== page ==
Skip to main content

Natural Awakenings Atlanta

Letter from Publisher: Reflections on Revolutionaries and Activists

Our magazine cover subjects, Alice Waters and Rashid Nuri, are food revolutionaries.

Waters started what we now call the farm-to-table movement. Her comments about our fast-food culture are pointed: “When you have cheap food, it means someone isn’t being paid for his or her work, usually the farmer or the farmworker in the field,” Waters told a Yale interviewer in 2014. “And cheap food isn’t cheap. We are paying heavily right now—diabetes, obesity, a collapsing health system, devastation of the land. If we don’t pay up front for food, we pay at the back end.”

I so relate to her and Nuri’s brand of activism.

As a young person, I remember feeling that I was born a few years late, that I belonged on the streets with the Vietnam protestors. As a high school student, I joined my school’s ecology club as my first activist mission. And my first job out of university was with a progressive lobby organization.

Decades later, I found myself uneasy with the notion of being an activist. There are multiple reasons.

I have spoken about a hair-trigger anger issue I have around injustice. But when one is motivated to act principally by anger, the result cannot be pretty; anger almost always harms the person harboring it more than the person who is the target of it. 

Another reason is the Law of Attraction. If I focus upon all the injustices that I don’t want, the Law of Attraction tells me I’ll see even more injustice, and most probably, get even angrier. It’s a downward spiral. 

Then there’s karma, which really gives me pause. My own karma is the basis for the way I see and interpret the world. If pure minds only perceive all worlds and all beings as pure, that necessarily means that the injustice I see is due to my impure mind.

Moreover, does not others’ negative karma bring about what we would normally see as injustice being perpetrated upon innocents? Sometimes I wonder if slave owners are reincarnated as slaves, if rapists come back as rape victims, etc.

Cutting through my mixed emotions around activism are the words of Waters and Nuri.

“We can rail against this (food injustice), but I decided that I have to be part of creating an alternative,” says Nuri in his 2019 book, Growing Out Loud.

Continues Nuri: “Of all my experiences... I have found service to be supremely rewarding... If I spend too much time thinking about outcomes, I get lost... I believe the means, the process, is what’s most important, the integrity that we bring to the moment.”

Asked by interviewer Alain Elkann if she had to fight to achieve her goals, Waters replies: “I never did. Because I was looking for the place of pleasure, I was trying to win people over by good taste, by good cooking and hospitality, by friendship.”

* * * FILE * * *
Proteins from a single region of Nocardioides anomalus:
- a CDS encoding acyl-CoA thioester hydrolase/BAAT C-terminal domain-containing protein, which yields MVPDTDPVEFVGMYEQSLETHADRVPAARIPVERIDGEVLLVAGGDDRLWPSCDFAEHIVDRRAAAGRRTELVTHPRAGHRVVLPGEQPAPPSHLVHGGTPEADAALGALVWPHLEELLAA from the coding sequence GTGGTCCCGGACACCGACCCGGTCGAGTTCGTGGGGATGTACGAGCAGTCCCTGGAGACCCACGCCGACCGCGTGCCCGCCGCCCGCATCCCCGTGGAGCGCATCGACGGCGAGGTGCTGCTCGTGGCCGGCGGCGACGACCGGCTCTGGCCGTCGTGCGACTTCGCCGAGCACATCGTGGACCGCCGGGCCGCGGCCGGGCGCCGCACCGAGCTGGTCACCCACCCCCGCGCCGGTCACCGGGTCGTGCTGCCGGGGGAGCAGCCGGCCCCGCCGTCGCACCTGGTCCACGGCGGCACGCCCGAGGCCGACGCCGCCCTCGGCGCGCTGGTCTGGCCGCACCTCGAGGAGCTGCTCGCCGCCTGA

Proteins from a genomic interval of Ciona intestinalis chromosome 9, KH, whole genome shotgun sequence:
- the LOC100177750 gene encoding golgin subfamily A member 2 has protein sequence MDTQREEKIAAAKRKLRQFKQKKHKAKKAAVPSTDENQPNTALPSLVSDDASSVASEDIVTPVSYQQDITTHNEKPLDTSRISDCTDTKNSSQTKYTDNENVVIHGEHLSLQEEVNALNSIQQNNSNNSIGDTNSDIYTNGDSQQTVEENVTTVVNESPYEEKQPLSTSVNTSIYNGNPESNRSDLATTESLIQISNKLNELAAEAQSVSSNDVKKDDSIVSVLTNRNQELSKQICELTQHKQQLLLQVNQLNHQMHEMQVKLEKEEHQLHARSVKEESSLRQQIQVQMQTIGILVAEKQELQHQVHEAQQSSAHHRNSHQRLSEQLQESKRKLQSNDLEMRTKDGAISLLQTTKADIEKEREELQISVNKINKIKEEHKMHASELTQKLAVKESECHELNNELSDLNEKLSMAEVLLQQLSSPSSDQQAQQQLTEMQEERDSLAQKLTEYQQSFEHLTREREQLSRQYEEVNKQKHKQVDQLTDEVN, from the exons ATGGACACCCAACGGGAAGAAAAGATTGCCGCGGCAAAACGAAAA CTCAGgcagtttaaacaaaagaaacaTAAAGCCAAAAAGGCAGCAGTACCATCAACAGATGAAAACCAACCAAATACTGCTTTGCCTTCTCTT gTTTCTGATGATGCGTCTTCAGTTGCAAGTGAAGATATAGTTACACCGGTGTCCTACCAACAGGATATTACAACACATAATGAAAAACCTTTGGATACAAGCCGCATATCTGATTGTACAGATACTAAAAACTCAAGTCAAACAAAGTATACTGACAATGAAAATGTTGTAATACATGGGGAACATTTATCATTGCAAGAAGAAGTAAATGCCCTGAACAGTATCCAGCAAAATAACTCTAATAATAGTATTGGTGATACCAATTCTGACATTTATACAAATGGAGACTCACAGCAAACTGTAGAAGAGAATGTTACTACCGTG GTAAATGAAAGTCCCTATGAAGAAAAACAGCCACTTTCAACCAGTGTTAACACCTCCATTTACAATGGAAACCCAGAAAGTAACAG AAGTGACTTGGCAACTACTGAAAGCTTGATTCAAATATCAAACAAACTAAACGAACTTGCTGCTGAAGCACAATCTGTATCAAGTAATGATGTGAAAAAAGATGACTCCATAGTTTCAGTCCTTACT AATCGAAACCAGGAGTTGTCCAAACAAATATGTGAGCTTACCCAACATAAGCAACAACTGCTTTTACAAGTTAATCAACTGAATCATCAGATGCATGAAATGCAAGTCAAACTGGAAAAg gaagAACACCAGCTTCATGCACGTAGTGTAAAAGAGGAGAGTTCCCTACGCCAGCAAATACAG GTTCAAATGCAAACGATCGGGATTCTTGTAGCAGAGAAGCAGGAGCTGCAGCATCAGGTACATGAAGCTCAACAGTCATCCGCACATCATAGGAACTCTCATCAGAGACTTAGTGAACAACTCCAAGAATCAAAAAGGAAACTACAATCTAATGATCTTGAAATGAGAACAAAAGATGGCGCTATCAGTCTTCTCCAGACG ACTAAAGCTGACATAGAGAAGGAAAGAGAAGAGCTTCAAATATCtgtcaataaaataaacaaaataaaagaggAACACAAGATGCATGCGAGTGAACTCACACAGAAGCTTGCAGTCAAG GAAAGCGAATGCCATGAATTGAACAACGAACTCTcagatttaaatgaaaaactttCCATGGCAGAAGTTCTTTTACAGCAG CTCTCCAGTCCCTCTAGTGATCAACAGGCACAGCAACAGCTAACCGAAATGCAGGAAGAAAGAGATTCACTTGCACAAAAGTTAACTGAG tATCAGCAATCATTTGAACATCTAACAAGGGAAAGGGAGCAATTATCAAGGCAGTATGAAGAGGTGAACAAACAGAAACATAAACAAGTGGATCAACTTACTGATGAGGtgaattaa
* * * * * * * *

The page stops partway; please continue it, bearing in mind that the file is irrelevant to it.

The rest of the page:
After reflecting upon the activism of Alice, Rashid and myself, I’ve concluded that I can be—and am—an activist. But instead of standing against injustice, I am a champion of personal awakenings.

Inasmuch as any vision of the future grows out of something undesirable in current reality, my analysis of what ails us now is no different from Alice’s or Rashid’s. Both see the values underlying our current economic system as destructive, and both believe that the system is beyond repair.

In college, while studying economics, this thought came to mind: It seems that a part of the rationale for our current economic system is that it keeps in check the worst of human nature; free-market competition prevents bad actors from abuse because competitors with better morals and ethics will win the day.

The point is this: Our economic system prioritizes individual freedom over collective welfare and assumes that individuals working only with benefit of self in mind will inadvertently benefit everyone because the invisible hand of the market will make it so. There’s no doubt this is failing.

What if the principal organizing assumption of society isn’t an economic theory that embraces self-interest first and seeks to keep in check our most negative tendencies? What if our fundamental assumption is that we all come from the same divine source? And what if, instead of restricting our negative tendencies, the system encourages our most positive traits of love and compassion and care for each other? 

So, call me a drum major for awakenings. To quote the last words of Martin Luther King, Jr.’s sermon, The Drum Major Instinct: “Yes, Jesus, I want to be on your right or your left side... not in terms of some political kingdom or ambition. But I just want to be there in love and in justice and in truth and in commitment to others, so that we can make of this old world a new world.”
Current Issue
Mailing List

Subscribe To Our Newsletter!

* indicates required
Global Brief
Health Brief